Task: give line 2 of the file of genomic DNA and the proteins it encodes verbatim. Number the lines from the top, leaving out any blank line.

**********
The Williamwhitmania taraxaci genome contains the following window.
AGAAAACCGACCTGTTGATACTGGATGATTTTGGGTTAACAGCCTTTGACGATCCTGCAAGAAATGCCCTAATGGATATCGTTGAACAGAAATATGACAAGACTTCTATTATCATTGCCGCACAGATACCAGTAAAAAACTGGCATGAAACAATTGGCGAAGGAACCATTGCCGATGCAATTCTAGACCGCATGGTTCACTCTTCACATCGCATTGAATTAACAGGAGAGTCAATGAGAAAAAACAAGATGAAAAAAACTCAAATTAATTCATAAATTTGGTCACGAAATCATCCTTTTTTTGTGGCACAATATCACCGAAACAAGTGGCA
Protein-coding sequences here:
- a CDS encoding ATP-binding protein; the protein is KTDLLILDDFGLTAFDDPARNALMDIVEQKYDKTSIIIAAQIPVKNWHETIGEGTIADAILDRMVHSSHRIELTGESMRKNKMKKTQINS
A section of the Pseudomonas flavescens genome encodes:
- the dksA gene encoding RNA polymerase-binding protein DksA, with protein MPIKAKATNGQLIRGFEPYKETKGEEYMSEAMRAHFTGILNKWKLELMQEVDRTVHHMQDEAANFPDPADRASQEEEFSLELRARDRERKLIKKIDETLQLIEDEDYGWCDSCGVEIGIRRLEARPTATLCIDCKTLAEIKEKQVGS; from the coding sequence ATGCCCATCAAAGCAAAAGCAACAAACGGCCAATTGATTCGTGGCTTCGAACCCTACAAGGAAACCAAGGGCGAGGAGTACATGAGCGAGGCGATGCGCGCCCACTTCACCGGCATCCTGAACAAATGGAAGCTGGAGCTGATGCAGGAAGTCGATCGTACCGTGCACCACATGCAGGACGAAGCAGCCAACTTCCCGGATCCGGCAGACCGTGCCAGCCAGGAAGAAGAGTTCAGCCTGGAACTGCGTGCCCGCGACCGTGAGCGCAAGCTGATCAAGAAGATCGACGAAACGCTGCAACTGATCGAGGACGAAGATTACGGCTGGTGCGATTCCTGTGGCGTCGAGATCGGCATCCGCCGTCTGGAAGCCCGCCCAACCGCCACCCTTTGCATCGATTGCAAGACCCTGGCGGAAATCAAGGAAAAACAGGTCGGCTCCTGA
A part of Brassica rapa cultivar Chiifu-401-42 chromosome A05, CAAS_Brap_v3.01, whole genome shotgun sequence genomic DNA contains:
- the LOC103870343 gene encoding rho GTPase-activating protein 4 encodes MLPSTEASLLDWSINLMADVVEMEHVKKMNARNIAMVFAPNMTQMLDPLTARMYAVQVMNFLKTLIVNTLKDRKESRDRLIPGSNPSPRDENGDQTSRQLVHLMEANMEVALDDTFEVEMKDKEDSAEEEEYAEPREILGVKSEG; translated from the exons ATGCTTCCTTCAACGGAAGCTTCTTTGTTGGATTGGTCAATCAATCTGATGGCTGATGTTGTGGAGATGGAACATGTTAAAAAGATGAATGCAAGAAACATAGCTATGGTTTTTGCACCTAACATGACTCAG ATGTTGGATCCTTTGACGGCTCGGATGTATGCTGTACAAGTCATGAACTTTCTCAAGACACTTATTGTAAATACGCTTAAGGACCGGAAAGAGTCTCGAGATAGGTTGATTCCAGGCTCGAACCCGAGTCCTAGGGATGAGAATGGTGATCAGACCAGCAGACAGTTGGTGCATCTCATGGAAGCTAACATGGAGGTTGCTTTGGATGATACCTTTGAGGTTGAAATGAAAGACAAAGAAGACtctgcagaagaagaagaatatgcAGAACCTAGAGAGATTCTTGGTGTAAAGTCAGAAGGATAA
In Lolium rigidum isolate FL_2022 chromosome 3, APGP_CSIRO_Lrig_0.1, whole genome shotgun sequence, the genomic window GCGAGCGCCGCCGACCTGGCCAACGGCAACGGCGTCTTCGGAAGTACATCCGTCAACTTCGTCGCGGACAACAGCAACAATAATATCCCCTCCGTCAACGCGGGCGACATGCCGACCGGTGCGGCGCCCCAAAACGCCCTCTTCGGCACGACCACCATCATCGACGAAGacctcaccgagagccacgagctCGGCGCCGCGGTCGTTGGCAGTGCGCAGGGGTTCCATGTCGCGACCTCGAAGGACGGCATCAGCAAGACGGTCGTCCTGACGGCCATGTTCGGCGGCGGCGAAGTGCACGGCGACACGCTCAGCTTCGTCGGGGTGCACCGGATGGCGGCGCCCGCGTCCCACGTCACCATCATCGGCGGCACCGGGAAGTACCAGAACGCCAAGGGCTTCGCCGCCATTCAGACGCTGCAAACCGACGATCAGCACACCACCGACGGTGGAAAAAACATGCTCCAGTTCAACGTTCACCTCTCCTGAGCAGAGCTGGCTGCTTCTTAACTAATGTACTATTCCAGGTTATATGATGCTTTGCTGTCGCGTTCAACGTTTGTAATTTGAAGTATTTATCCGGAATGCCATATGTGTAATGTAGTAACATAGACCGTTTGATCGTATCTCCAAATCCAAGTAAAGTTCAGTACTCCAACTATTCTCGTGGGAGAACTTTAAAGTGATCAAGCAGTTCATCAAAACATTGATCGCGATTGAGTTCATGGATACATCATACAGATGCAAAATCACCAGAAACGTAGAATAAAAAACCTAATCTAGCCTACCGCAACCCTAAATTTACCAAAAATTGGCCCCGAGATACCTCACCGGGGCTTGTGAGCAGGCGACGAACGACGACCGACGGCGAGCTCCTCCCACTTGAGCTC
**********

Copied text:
AGAAAACCGACCTGTTGATACTGGATGATTTTGGGTTAACAGCCTTTGACGATCCTGCAAGAAATGCCCTAATGGATATCGTTGAACAGAAATATGACAAGACTTCTATTATCATTGCCGCACAGATACCAGTAAAAAACTGGCATGAAACAATTGGCGAAGGAACCATTGCCGATGCAATTCTAGACCGCATGGTTCACTCTTCACATCGCATTGAATTAACAGGAGAGTCAATGAGAAAAAACAAGATGAAAAAAACTCAAATTAATTCATAAATTTGGTCACGAAATCATCCTTTTTTTGTGGCACAATATCACCGAAACAAGTGGCA